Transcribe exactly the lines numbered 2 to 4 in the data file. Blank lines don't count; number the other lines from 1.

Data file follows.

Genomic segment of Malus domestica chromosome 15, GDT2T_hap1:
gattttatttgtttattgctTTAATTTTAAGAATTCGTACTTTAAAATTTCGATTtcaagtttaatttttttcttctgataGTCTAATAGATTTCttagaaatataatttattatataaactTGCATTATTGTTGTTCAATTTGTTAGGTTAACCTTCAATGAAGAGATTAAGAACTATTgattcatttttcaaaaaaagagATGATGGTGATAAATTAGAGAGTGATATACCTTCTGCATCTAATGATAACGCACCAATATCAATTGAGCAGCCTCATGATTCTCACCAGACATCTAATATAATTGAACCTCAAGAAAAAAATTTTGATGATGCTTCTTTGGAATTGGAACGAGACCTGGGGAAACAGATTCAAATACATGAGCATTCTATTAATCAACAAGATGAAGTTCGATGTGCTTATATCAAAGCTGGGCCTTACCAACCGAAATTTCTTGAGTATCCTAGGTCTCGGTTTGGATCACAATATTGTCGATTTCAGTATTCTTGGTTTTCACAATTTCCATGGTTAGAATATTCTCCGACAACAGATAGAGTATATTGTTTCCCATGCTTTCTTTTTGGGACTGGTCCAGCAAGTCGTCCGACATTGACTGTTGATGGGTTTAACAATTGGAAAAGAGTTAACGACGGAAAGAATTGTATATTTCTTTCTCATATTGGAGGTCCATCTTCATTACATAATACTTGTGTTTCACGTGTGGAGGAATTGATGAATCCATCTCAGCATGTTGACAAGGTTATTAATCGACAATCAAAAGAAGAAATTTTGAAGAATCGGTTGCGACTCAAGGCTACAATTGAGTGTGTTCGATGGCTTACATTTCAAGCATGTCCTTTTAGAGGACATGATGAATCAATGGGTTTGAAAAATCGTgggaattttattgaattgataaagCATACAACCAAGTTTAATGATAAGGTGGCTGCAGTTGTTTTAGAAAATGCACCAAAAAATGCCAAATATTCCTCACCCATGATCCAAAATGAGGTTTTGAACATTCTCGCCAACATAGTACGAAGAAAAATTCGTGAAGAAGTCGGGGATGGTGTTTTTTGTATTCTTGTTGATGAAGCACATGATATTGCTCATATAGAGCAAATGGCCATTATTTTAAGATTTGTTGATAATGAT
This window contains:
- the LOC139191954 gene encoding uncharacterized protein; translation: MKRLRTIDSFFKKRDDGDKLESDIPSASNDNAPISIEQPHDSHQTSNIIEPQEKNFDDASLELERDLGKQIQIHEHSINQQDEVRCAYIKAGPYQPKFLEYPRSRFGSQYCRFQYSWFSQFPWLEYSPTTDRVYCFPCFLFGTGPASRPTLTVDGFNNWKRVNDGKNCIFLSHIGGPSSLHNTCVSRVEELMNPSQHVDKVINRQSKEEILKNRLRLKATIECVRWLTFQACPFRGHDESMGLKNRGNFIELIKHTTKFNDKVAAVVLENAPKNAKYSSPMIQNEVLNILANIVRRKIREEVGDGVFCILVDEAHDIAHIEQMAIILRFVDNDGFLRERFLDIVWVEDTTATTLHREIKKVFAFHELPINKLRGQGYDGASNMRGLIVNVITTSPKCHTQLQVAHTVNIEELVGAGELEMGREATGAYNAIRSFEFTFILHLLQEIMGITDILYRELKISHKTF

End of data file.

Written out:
gattttatttgtttattgctTTAATTTTAAGAATTCGTACTTTAAAATTTCGATTtcaagtttaatttttttcttctgataGTCTAATAGATTTCttagaaatataatttattatataaactTGCATTATTGTTGTTCAATTTGTTAGGTTAACCTTCAATGAAGAGATTAAGAACTATTgattcatttttcaaaaaaagagATGATGGTGATAAATTAGAGAGTGATATACCTTCTGCATCTAATGATAACGCACCAATATCAATTGAGCAGCCTCATGATTCTCACCAGACATCTAATATAATTGAACCTCAAGAAAAAAATTTTGATGATGCTTCTTTGGAATTGGAACGAGACCTGGGGAAACAGATTCAAATACATGAGCATTCTATTAATCAACAAGATGAAGTTCGATGTGCTTATATCAAAGCTGGGCCTTACCAACCGAAATTTCTTGAGTATCCTAGGTCTCGGTTTGGATCACAATATTGTCGATTTCAGTATTCTTGGTTTTCACAATTTCCATGGTTAGAATATTCTCCGACAACAGATAGAGTATATTGTTTCCCATGCTTTCTTTTTGGGACTGGTCCAGCAAGTCGTCCGACATTGACTGTTGATGGGTTTAACAATTGGAAAAGAGTTAACGACGGAAAGAATTGTATATTTCTTTCTCATATTGGAGGTCCATCTTCATTACATAATACTTGTGTTTCACGTGTGGAGGAATTGATGAATCCATCTCAGCATGTTGACAAGGTTATTAATCGACAATCAAAAGAAGAAATTTTGAAGAATCGGTTGCGACTCAAGGCTACAATTGAGTGTGTTCGATGGCTTACATTTCAAGCATGTCCTTTTAGAGGACATGATGAATCAATGGGTTTGAAAAATCGTgggaattttattgaattgataaagCATACAACCAAGTTTAATGATAAGGTGGCTGCAGTTGTTTTAGAAAATGCACCAAAAAATGCCAAATATTCCTCACCCATGATCCAAAATGAGGTTTTGAACATTCTCGCCAACATAGTACGAAGAAAAATTCGTGAAGAAGTCGGGGATGGTGTTTTTTGTATTCTTGTTGATGAAGCACATGATATTGCTCATATAGAGCAAATGGCCATTATTTTAAGATTTGTTGATAATGAT
This window contains:
- the LOC139191954 gene encoding uncharacterized protein; translation: MKRLRTIDSFFKKRDDGDKLESDIPSASNDNAPISIEQPHDSHQTSNIIEPQEKNFDDASLELERDLGKQIQIHEHSINQQDEVRCAYIKAGPYQPKFLEYPRSRFGSQYCRFQYSWFSQFPWLEYSPTTDRVYCFPCFLFGTGPASRPTLTVDGFNNWKRVNDGKNCIFLSHIGGPSSLHNTCVSRVEELMNPSQHVDKVINRQSKEEILKNRLRLKATIECVRWLTFQACPFRGHDESMGLKNRGNFIELIKHTTKFNDKVAAVVLENAPKNAKYSSPMIQNEVLNILANIVRRKIREEVGDGVFCILVDEAHDIAHIEQMAIILRFVDNDGFLRERFLDIVWVEDTTATTLHREIKKVFAFHELPINKLRGQGYDGASNMRGLIVNVITTSPKCHTQLQVAHTVNIEELVGAGELEMGREATGAYNAIRSFEFTFILHLLQEIMGITDILYRELKISHKTF